I know you probably wanted me to tell you how unfair and inequitable the world is and how tough it is to be small. We’re in that sort of phase just now. Well you are going to be disappointed, but I challenge you to read on anyhow.
Not only is it easier, cheaper and less risky to implement state of the art IT, but rarely do your big brothers tap into the advantage effectively once they have implemented it. Now there is a new twist that puts the smaller business back at the cutting edge.
Small is beautiful when it comes to costs
When I rolled out a nine million pound IT investment for a government department, I spent more than a million getting the messages through to the workforce that things would be changing and preparing them and yet another million fighting the bonfires to get it rolled out and accepted.
When I rescued a large project a few years ago, they had already spent close on a million on feasibility and had got nowhere with it.
Implementing a mission critical system for a huge nationwide organisation, I got to roll-out stage and not even the CEO could make IT go any faster, we waited three months while they put us off with new problems each day and they negotiated for increased budgets for running the system that would have supported a medium sized island, despite having agreed all of this previously at planning stage. Each slight effort from IT requires forms, a process and a very long wait.(Partly justified, because bigger IT comes with bigger risks).
Small is beautiful when it comes to change
Bringing about even fairly small changes in a very big organisation is slow, very expensive and not at all guaranteed. The employees have no sense of connection to anything , or anyone, it’s just a huge employer and change is inconvenient. Customers have a stronger relationship with the brand than employees with their management and shareholders. Established employees can easily resist change without suffering any consequences and often do so just to prove that they can.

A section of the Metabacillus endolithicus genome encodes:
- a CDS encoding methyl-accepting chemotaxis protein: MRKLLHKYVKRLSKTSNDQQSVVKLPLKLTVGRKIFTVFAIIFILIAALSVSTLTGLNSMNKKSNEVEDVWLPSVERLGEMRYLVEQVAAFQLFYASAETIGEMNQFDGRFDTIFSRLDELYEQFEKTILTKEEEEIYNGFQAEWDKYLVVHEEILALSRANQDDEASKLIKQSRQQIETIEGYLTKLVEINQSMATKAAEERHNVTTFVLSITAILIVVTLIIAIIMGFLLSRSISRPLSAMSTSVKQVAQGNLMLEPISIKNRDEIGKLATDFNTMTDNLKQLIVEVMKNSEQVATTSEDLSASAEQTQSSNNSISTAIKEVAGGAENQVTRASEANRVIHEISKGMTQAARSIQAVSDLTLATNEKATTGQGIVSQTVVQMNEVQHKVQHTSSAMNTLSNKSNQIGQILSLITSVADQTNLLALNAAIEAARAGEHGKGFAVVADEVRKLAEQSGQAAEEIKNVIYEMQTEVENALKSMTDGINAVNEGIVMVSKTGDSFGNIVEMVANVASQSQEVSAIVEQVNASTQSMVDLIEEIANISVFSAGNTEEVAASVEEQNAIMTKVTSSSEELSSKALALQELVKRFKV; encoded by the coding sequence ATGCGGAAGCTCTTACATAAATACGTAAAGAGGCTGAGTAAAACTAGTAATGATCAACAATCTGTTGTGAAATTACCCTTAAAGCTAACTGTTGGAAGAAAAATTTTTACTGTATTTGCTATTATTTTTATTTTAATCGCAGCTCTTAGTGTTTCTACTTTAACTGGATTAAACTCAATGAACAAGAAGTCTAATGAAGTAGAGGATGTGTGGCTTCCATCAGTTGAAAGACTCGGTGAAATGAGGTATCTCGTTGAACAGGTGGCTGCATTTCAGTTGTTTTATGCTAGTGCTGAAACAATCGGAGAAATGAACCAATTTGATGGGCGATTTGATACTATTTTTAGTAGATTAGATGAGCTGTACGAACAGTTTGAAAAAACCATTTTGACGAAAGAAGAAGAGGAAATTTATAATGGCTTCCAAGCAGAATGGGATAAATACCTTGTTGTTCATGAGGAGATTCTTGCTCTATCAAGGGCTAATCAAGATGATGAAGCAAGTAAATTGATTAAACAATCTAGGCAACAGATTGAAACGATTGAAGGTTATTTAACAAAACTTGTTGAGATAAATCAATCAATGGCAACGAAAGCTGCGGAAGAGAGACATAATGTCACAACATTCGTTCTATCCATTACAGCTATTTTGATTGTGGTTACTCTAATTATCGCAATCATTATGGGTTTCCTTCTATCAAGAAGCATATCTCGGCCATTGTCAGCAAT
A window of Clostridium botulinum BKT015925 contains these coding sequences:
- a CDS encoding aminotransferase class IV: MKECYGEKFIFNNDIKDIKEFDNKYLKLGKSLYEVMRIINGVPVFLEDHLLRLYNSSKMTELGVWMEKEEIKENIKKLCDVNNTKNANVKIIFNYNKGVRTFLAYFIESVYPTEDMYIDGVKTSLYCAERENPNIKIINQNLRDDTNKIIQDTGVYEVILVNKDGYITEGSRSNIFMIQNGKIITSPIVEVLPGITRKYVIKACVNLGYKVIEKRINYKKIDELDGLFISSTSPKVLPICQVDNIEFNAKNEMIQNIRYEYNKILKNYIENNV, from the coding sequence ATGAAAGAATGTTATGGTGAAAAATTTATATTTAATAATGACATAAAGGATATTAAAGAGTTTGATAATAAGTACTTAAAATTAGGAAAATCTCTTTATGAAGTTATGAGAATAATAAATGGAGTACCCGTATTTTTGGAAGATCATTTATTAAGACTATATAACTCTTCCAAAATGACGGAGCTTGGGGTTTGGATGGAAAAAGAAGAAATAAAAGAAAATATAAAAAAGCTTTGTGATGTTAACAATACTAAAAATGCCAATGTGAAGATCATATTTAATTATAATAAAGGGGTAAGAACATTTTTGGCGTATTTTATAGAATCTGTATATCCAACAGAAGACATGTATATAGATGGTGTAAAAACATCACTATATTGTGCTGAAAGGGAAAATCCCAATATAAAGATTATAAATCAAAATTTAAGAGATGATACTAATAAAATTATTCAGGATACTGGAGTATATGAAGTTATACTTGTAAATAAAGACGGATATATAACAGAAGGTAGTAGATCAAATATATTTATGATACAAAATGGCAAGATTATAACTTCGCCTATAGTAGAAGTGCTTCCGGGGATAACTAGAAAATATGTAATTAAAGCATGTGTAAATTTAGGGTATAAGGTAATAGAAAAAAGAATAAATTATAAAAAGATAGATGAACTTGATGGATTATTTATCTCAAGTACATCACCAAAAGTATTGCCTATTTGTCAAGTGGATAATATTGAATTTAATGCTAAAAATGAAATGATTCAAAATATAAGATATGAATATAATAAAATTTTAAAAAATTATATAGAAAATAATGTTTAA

When a big business is forced to compete with small business on a level playing field, it is like a train attempting to catch a rabbit. Trains are only good for long straight and fairly even roads. While the train is moving the tracks, the rabbit is enjoying the grass on a greener slope.
The average cost of a feasibility study and business case for a large business today is estimated at around £60,000. There are more stakeholders with more complex propositions and communication grinds to a slow shuffle. There is usually little or no true big picture and everything you produce then has to be reviewed on the basis of, “do I really look like that that?” .I recently completed a feasibility and prepared a business case for a large SME/SMB and it cost just £7k.
Rapid painless implementation
When that business described above comes to implement their plans, the system will be hosted on the cloud without a single click of a mouse by their IT department and it will be running and operational in a one day.
It will have world class back-up, disaster recovery, failover and all the things an SME/SMB struggles to afford and it will be maintained 24/7.
They won’t buy any hardware or purchase anything up front and their modest budget will be spent on improving their business to take advantage of the new system’s capability, communicating their requirements accurately to the service provider, training people to make their lives easier and their jobs more secure with this new super tool and getting their data into good shape to take maximum advantage.
Dynamics of IT investment for the SME/SMB
Where has all the money gone?
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